In terms of policy development, the key findings provided in this report highlightsome of the most important issues that have been raised via this initial analysis of thesurvey data. The analysis suggests that while most people want to have children, themost common pre-conditions people nominate for having them are a secure, stableand adequate partner, and a secure, stable and adequate income stream. It seems thatthese pre-conditions are becoming further out of reach for people in their twenties.One policy question that could be posed is: "What supports need to be in place tohelp people meet these pre-conditions in their twenties?"
- Regardless of age, the most popular "ideal number of children" that people between the ages of 20 and 39 reported wanting to have was two. The second most popular ideal number of children was three. The average ideal family size was 2.4 children for men and 2.5 children for women.
- On average, the number of children that people expected to have was less than their ideal number of children. While most people expected to meet their ideal family size, a sizeable proportion of people expected to have fewer children than they would ideally like. Around one third of men and women reported that they expected to achieve fewer children than they would ideally like, while only 6 per cent of men and 4 per cent of women thought they would have more children than they wanted.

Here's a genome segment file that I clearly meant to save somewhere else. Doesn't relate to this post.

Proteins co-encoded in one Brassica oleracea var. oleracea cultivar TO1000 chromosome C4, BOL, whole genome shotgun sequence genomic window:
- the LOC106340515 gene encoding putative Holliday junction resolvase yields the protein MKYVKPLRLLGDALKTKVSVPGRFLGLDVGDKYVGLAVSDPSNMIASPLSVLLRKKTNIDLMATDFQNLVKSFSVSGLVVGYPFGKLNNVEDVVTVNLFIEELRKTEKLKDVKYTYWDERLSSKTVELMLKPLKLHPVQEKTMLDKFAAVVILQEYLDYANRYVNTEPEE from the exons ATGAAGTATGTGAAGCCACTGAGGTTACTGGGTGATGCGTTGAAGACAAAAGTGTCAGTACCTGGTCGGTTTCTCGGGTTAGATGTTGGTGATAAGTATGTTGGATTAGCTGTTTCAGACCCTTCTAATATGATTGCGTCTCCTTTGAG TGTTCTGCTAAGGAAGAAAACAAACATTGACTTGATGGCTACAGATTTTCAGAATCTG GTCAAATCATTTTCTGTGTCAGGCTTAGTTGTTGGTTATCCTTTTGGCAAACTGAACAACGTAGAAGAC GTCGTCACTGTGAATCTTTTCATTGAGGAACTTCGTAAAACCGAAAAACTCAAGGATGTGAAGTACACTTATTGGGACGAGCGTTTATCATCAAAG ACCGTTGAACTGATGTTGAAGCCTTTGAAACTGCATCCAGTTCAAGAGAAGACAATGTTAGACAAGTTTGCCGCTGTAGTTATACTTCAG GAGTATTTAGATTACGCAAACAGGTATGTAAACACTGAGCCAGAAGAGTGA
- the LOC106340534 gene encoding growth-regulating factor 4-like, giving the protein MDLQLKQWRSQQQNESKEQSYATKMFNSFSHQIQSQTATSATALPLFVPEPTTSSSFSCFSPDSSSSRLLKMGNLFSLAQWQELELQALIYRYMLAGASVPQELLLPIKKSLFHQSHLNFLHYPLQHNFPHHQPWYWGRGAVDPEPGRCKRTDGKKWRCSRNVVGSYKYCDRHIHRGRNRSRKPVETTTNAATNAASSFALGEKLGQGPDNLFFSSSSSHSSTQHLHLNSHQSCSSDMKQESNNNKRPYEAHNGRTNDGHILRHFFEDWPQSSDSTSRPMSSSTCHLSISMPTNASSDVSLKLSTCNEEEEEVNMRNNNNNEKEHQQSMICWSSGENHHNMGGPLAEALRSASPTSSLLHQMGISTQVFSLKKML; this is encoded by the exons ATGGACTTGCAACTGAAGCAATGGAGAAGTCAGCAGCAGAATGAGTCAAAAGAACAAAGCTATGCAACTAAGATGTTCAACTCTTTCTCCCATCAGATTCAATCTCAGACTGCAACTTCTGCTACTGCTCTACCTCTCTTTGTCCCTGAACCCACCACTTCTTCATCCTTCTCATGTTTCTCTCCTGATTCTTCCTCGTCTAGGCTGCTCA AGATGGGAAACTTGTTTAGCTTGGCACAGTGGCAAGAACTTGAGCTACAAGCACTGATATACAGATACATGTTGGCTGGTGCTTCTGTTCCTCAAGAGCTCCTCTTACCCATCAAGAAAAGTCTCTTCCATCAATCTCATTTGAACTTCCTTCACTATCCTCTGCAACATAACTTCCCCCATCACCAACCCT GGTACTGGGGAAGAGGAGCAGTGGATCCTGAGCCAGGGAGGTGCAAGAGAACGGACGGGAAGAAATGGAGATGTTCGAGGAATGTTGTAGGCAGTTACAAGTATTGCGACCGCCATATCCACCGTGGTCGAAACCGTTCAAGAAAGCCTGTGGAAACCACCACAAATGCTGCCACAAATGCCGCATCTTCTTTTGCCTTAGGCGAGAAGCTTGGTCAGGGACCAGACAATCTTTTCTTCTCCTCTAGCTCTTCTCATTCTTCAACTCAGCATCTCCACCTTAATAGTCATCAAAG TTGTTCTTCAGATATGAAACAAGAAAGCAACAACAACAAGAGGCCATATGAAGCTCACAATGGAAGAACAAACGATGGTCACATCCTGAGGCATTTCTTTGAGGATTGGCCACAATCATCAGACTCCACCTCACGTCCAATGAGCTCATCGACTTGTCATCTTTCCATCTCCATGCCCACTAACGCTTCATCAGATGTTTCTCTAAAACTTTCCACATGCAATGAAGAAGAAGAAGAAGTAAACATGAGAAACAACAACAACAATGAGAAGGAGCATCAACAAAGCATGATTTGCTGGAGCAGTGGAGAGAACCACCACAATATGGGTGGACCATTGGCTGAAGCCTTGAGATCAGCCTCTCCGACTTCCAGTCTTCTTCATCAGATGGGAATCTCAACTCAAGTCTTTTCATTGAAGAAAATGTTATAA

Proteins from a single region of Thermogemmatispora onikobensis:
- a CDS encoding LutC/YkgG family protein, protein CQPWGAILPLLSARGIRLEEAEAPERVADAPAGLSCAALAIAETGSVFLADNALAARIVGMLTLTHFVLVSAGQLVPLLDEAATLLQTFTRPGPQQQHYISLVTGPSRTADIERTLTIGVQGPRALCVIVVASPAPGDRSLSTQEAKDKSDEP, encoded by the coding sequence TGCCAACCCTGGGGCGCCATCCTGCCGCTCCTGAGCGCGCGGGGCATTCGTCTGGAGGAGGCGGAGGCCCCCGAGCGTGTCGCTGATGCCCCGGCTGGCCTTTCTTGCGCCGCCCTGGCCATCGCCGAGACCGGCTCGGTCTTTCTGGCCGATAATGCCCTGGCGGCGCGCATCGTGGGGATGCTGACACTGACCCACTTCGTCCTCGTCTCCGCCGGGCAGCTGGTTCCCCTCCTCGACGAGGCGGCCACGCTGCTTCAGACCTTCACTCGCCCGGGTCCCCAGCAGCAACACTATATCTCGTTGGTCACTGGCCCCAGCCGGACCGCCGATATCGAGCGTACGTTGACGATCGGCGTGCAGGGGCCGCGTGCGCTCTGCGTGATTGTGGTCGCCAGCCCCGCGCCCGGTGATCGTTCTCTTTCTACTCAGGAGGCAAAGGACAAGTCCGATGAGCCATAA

- Two thirds of male respondents and 41 per cent of female respondents were childless, but only 7 to 8 per cent of men and women said they definitely did not want children. Reasons for not wanting children included practical considerations (such as age, lack of a partner, health and fecundity issues); a dislike of children; work, financial and lifestyle choices; concerns about being a good parent; the belief that the world is not good for children; and concerns about overpopulation.
- Women in their twenties and thirties with lower levels of education were not generally more likely than women with higher levels of education to want to have children but they were more likely to have had children.
- Regardless of age, men with lower levels of education were more likely than men with higher levels of education to have fathered children. Of men in their thirties, those with no post-school qualifications were less likely than other men to be currently partnered.
- Married people in their twenties and thirties were more likely to have or to want children than both cohabiting and single people.
- Regardless of age, women in full-time work were less likely than women in either part-time or no paid work to have children. Within the 30-39 years age category, these women were also less likely to have achieved their ideal number of children.
- For most people, being childless or having fewer children than they ideally would like is not from a lack of wanting children. Taken together, the findings from this project can be interpreted as showing that being in a secure, stable and adequate relationship with a partner and having a secure, stable and adequate income stream are critical pre-conditions for most people to have a child or to have more children. Of course, people vary in terms of what they consider 'secure, stable and adequate' in terms of both a partner, and an income stream.